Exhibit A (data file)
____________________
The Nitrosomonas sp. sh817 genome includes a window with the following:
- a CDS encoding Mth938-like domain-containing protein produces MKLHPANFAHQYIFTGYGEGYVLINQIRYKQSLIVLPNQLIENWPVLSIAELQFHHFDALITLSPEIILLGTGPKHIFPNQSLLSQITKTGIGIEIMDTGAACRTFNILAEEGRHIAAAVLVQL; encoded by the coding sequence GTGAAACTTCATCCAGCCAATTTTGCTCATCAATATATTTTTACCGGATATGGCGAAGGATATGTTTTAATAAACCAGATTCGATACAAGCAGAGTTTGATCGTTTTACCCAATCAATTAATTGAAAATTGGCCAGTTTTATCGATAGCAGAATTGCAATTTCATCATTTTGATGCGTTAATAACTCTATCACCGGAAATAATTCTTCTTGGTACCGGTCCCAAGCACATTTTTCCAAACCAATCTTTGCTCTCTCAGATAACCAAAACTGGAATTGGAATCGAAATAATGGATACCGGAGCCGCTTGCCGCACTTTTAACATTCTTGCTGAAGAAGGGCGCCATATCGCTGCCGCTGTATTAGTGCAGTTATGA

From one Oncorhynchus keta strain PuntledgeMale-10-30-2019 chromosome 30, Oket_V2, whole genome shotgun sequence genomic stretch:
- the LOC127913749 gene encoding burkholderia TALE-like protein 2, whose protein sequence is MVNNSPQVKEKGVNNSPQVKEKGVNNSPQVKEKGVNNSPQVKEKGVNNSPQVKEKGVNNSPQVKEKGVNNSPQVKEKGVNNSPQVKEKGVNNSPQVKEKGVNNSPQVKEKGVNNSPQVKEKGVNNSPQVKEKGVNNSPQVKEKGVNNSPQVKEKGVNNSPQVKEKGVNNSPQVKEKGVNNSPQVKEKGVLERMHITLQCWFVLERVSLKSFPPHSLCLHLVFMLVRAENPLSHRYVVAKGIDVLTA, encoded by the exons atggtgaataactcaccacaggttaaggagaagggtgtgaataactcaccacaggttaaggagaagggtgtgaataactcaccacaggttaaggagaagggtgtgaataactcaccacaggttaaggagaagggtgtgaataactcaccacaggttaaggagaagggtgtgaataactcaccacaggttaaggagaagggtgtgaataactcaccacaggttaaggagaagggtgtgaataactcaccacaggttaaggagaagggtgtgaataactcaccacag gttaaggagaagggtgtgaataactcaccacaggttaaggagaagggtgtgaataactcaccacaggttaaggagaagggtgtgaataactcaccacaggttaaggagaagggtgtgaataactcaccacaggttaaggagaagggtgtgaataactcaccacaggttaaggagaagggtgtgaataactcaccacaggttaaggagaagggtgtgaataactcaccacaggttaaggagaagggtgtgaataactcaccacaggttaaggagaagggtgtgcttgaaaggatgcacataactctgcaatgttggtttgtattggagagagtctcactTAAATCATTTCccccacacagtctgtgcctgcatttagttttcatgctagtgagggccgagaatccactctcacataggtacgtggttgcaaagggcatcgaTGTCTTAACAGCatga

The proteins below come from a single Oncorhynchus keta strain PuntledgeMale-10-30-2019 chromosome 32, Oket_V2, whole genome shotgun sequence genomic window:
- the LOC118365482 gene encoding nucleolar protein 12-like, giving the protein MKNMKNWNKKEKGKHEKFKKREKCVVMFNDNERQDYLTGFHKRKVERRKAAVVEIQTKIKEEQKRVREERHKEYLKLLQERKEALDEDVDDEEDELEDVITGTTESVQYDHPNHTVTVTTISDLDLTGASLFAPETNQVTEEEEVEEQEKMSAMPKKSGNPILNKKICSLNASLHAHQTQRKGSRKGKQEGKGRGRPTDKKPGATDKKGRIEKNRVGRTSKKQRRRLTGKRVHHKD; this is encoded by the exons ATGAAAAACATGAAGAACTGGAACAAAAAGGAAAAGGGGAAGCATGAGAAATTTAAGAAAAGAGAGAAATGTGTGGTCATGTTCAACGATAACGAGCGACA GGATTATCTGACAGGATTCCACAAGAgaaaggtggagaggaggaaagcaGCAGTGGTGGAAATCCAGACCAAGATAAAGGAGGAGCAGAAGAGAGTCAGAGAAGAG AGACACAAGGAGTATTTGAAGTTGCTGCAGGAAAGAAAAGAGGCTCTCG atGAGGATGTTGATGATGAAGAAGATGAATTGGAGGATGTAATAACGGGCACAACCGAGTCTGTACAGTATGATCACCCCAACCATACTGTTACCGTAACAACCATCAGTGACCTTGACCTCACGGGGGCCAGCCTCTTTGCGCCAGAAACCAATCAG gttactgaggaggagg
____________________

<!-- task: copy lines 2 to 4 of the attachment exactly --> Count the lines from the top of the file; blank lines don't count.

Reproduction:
- a CDS encoding Mth938-like domain-containing protein produces MKLHPANFAHQYIFTGYGEGYVLINQIRYKQSLIVLPNQLIENWPVLSIAELQFHHFDALITLSPEIILLGTGPKHIFPNQSLLSQITKTGIGIEIMDTGAACRTFNILAEEGRHIAAAVLVQL; encoded by the coding sequence GTGAAACTTCATCCAGCCAATTTTGCTCATCAATATATTTTTACCGGATATGGCGAAGGATATGTTTTAATAAACCAGATTCGATACAAGCAGAGTTTGATCGTTTTACCCAATCAATTAATTGAAAATTGGCCAGTTTTATCGATAGCAGAATTGCAATTTCATCATTTTGATGCGTTAATAACTCTATCACCGGAAATAATTCTTCTTGGTACCGGTCCCAAGCACATTTTTCCAAACCAATCTTTGCTCTCTCAGATAACCAAAACTGGAATTGGAATCGAAATAATGGATACCGGAGCCGCTTGCCGCACTTTTAACATTCTTGCTGAAGAAGGGCGCCATATCGCTGCCGCTGTATTAGTGCAGTTATGA

From one Oncorhynchus keta strain PuntledgeMale-10-30-2019 chromosome 30, Oket_V2, whole genome shotgun sequence genomic stretch:
- the LOC127913749 gene encoding burkholderia TALE-like protein 2, whose protein sequence is MVNNSPQVKEKGVNNSPQVKEKGVNNSPQVKEKGVNNSPQVKEKGVNNSPQVKEKGVNNSPQVKEKGVNNSPQVKEKGVNNSPQVKEKGVNNSPQVKEKGVNNSPQVKEKGVNNSPQVKEKGVNNSPQVKEKGVNNSPQVKEKGVNNSPQVKEKGVNNSPQVKEKGVNNSPQVKEKGVNNSPQVKEKGVLERMHITLQCWFVLERVSLKSFPPHSLCLHLVFMLVRAENPLSHRYVVAKGIDVLTA, encoded by the exons atggtgaataactcaccacaggttaaggagaagggtgtgaataactcaccacaggttaaggagaagggtgtgaataactcaccacaggttaaggagaagggtgtgaataactcaccacaggttaaggagaagggtgtgaataactcaccacaggttaaggagaagggtgtgaataactcaccacaggttaaggagaagggtgtgaataactcaccacaggttaaggagaagggtgtgaataactcaccacaggttaaggagaagggtgtgaataactcaccacag gttaaggagaagggtgtgaataactcaccacaggttaaggagaagggtgtgaataactcaccacaggttaaggagaagggtgtgaataactcaccacaggttaaggagaagggtgtgaataactcaccacaggttaaggagaagggtgtgaataactcaccacaggttaaggagaagggtgtgaataactcaccacaggttaaggagaagggtgtgaataactcaccacaggttaaggagaagggtgtgaataactcaccacaggttaaggagaagggtgtgcttgaaaggatgcacataactctgcaatgttggtttgtattggagagagtctcactTAAATCATTTCccccacacagtctgtgcctgcatttagttttcatgctagtgagggccgagaatccactctcacataggtacgtggttgcaaagggcatcgaTGTCTTAACAGCatga